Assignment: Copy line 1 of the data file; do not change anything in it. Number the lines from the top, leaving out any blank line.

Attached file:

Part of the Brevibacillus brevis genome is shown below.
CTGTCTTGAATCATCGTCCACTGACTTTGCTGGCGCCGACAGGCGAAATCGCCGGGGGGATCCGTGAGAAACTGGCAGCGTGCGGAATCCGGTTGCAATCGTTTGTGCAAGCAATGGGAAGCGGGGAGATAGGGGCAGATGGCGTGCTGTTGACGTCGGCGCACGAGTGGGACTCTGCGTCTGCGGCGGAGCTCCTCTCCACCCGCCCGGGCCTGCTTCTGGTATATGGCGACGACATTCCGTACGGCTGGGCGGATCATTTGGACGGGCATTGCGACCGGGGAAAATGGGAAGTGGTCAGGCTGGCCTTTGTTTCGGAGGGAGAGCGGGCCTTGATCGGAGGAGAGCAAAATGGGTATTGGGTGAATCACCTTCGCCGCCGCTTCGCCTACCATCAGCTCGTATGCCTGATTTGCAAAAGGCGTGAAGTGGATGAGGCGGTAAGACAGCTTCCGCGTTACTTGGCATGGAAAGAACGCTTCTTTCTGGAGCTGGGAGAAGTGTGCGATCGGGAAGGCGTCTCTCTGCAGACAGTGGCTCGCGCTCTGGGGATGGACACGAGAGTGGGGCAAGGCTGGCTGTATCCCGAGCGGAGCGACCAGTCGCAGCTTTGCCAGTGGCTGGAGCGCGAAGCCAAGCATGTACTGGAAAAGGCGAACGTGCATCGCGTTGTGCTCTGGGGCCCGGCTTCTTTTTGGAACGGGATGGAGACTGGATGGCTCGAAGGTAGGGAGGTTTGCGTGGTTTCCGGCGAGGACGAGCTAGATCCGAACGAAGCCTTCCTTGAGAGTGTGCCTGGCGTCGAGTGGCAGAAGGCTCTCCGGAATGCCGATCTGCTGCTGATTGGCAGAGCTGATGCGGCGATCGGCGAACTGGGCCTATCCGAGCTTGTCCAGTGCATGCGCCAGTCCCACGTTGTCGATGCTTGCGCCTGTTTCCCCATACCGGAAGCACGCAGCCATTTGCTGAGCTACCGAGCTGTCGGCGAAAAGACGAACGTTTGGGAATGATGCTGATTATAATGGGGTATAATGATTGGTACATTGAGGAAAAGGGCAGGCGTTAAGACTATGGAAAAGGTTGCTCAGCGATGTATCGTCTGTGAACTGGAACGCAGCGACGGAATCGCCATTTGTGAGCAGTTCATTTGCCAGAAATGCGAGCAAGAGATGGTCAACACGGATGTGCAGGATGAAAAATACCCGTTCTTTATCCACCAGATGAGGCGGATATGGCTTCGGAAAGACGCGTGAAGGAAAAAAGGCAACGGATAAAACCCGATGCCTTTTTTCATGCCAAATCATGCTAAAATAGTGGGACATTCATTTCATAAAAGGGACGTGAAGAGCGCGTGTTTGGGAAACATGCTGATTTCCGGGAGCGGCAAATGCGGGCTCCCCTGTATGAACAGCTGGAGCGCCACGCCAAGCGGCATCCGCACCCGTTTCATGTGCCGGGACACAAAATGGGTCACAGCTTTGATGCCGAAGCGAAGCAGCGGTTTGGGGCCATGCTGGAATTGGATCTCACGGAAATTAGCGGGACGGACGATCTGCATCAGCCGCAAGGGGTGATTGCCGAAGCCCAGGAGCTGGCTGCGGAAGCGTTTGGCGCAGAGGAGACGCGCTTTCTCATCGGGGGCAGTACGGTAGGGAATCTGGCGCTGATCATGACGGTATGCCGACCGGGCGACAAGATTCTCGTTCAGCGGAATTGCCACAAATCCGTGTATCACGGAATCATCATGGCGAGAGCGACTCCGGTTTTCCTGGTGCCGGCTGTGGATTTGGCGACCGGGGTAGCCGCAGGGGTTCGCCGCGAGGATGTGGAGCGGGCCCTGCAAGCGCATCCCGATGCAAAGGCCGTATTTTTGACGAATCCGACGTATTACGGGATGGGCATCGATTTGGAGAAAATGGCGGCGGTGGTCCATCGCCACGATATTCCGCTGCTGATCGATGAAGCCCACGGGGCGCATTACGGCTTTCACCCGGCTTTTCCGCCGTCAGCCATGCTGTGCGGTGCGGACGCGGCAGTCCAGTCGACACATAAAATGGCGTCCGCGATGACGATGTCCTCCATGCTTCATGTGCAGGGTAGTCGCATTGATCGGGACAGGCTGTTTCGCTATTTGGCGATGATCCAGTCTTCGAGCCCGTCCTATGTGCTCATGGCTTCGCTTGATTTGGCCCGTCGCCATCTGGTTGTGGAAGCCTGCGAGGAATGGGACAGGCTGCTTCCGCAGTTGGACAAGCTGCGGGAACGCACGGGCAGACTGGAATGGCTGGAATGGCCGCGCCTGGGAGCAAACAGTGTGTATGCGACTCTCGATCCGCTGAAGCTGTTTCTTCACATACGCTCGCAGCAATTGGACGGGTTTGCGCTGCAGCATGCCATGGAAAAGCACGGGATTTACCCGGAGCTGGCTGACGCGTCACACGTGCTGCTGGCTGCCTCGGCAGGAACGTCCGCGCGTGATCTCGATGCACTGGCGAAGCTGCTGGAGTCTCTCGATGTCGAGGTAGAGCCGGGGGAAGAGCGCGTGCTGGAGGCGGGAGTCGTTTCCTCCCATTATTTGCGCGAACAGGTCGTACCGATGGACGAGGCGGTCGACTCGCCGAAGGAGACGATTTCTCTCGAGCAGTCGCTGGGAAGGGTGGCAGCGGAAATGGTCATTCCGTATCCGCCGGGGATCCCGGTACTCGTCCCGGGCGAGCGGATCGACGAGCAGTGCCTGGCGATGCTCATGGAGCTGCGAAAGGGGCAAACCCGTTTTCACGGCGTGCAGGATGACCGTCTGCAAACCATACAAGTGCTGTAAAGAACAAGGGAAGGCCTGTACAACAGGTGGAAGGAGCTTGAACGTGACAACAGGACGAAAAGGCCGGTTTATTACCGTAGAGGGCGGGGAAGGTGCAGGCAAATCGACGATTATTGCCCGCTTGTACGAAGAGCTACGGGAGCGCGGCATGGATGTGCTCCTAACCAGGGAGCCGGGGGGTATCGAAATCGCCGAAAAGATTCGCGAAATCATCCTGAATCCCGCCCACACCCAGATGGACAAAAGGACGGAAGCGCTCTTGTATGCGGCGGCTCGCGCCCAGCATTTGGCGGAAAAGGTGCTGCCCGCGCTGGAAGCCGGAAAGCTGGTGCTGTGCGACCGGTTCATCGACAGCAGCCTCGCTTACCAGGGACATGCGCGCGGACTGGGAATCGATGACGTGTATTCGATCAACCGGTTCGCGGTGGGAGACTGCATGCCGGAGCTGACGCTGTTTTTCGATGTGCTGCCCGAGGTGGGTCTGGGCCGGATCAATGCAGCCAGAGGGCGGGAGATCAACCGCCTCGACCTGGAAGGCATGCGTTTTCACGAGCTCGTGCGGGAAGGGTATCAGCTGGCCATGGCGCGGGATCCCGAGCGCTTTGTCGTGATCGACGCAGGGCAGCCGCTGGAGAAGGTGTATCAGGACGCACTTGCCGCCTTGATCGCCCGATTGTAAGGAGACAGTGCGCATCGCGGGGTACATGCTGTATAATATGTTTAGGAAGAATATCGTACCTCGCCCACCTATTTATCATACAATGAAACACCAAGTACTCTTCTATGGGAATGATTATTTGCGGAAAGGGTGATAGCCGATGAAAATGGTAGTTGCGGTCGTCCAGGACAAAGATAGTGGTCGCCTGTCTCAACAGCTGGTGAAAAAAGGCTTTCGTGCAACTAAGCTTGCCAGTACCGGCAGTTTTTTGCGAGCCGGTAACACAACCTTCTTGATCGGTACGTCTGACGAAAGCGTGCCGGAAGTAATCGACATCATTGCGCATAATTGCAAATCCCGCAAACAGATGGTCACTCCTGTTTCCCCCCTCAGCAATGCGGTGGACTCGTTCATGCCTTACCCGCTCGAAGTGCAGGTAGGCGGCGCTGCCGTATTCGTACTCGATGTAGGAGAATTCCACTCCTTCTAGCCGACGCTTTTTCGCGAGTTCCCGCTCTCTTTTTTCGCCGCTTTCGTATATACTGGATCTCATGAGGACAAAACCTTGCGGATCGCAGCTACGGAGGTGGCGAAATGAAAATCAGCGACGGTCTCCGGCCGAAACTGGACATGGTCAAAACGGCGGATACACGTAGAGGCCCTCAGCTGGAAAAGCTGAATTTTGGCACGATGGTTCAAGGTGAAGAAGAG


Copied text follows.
Part of the Brevibacillus brevis genome is shown below.